The H1N1 virus has claimed the life of the third Clark County resident in a month.
The 47-year-old man killed by the so-called swine flu had underlying medical conditions, the Southern Nevada Health District reported.
The health district declined to release the victim's name or other information about him or the circumstances of his death.
With a previous H1N1 death of a woman who lived in another state but died in Las Vegas, Southern Nevada has seen four deaths from the virus and 145 other confirmed cases as of Friday.
The rest of Nevada has not had an H1N1 death, according to the health district.
Three of the 145 confirmed Southern Nevada cases are patients currently hospitalized with severe illness.
The health district only keeps track of people hospitalized with H1N1, and no longer requires doctors to report patients who have it but are not hospitalized.
Health district spokeswoman Stephanie Bethel said health officials do not plan to release any public alerts about the latest death related to the virus.
"It's an influenza. It's still behaving the same as the seasonal flu," Bethel said.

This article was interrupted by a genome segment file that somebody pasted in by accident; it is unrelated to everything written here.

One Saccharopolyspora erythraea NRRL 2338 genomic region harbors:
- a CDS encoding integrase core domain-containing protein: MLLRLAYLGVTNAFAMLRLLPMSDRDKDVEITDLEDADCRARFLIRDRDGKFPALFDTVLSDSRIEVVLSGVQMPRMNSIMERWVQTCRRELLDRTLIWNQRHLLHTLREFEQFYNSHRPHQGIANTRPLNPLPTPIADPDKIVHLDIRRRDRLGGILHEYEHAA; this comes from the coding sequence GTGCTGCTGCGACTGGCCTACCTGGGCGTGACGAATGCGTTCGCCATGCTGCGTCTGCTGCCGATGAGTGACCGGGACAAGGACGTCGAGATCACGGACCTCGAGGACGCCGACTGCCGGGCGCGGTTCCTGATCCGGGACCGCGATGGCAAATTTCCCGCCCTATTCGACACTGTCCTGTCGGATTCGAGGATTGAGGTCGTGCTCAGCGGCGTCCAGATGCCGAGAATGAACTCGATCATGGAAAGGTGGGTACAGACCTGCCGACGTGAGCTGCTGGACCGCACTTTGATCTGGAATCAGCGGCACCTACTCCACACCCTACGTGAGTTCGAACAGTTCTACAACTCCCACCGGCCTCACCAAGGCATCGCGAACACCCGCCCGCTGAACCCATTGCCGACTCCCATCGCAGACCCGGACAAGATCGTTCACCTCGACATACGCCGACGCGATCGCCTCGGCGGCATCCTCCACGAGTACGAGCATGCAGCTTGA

She said there's no way to predict how many more H1N1 deaths the county will see over the next year.
Bethel said 30,000 people die each year in the United States from influenza-related illnesses.
She urged people to continue taking daily precautions to keep from contracting and to minimize the spread of H1N1:
• Wash hands regularly
• Avoid contact with sick people
• Cover your nose and mouth with a tissue when you cough or sneeze
Symptoms of the H1N1 virus resemble those of other strains of influenza, including fever, cough, sore throat, body aches, headache, chills and fatigue. Some people have reported diarrhea and vomiting associated with swine flu.
The health district encourages anyone experiencing such symptoms to seek medical attention.
The district predicts more localized outbreaks will continue to occur through the summer but most cases of the H1N1 virus are mild and treatable.
In June, a 33-year-old Clark County man died of the flu, but had no other underlying health issues prior to his death. He was never identified.
Weeks before that death, a 70-year-old New York woman also died of H1N1 virus after she arrived in Las Vegas. She was never identified.
The most recent death tied to H1N1 was Brantley George Gruber, 51, who died July 3 of leukemia but doctors discovered he had the virus as well.
Contact reporter Maggie Lillis at firstname.lastname@example.org or 702-383-0279.